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Attorney Fees in Injury or Property Damage Cases


It is always frustrating for clients – and frustrating for me as their civil lawyer – when they are informed that in the U.S., parties generally bear the costs of their own attorney fees. Individual small businesses are faced with a tough decision regarding whether or not to proceed with civil litigation when faced with the prospect of paying their civil attorney fees.

Owners feel like the company owes nothing to the plaintiff, but are forced to make the decision between settling and paying business attorney fees to their lawyer. Alternatively, the small business may feel like they have been wronged or that their insurer is not giving them full value for their damaged property, but don’t want to pay the legal fees to file a civil lawsuit. I always remind clients in these situations that it’s important to act as a rational decision maker when acting in business litigation; make the best financial decision for the business when faced with this dilemma.

There are, however, some statutory rights where North Carolina has determined that parties can be compensated for their attorney fees. Many involve acts of deception or fraud but North Carolina has an interesting statute involving personal injury and insurance. In any lawsuit involving personal injury, property damage, or a suit involving an insurance policy, upon a finding by the Court that there was an unwarranted refusal to pay the claim which constitutes the basis of such suit, where the judgment for recovery is $10,000.00 or less, the Court may allow a reasonable attorneys fees to be taxed to the defendant as part of the court costs.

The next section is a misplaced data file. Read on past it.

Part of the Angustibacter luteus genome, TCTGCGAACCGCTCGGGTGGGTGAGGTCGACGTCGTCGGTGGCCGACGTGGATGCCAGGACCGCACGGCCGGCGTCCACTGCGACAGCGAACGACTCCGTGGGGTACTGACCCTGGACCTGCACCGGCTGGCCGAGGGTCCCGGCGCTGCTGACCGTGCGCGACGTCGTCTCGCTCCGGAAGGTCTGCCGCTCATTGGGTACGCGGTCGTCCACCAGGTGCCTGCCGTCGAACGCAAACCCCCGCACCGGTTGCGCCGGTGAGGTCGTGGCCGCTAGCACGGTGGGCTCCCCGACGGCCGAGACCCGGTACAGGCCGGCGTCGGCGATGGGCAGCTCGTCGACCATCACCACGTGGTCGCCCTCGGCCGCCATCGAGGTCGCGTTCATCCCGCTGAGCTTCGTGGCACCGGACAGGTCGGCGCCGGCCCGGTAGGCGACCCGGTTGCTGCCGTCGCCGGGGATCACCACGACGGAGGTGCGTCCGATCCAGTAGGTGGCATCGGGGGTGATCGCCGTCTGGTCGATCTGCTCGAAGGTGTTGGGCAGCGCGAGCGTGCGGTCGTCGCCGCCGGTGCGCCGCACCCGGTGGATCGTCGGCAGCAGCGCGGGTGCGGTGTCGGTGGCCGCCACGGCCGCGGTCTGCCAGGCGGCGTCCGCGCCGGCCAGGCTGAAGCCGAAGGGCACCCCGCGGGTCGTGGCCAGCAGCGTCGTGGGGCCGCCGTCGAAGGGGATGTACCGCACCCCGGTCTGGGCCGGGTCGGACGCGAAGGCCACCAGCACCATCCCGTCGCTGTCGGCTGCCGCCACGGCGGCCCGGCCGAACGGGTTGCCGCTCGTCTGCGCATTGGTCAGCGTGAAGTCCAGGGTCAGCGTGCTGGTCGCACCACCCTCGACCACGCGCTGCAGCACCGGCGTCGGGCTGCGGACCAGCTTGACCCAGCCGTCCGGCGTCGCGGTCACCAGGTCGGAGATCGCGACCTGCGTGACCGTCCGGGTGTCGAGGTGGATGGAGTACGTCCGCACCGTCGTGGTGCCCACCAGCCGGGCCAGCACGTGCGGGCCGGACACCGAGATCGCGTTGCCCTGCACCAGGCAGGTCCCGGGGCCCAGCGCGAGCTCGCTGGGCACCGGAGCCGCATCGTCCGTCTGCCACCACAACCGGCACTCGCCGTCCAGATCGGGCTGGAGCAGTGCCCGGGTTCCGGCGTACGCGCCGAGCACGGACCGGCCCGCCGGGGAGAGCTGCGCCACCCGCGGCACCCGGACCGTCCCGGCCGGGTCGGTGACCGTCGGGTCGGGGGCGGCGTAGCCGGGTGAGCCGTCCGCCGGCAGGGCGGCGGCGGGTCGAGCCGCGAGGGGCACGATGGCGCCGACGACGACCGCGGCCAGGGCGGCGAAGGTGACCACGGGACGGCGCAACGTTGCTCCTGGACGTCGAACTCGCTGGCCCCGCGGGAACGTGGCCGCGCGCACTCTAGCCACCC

Ostensibly, the purpose of this statute is to keep defendants from forcing plaintiffs into that tough rational decision that was discussed above. When the recovery is going to be less than $10,000.00, it might not make rational sense to pursue a civil judgment given the expense of attorney fees. Fortunately, North Carolina allows plaintiffs to pursue that remedy and doesn’t let defendants or their insurers strong-arm you into minimal settlements.

If you are facing damage to yourself or your property and want to pursue civil litigation, contact a civil lawyer at Maginnis Law, PLLC. Maginnis Law, PLLC is a Raleigh law firm with a civil attorney taking on business law matters in Cary, Apex, Wake Forest, Clayton, and the rest of Wake and Johnston Counties. Contact the firm at 919.526.0450 or visit our website at www.maginnislaw.com for more information.

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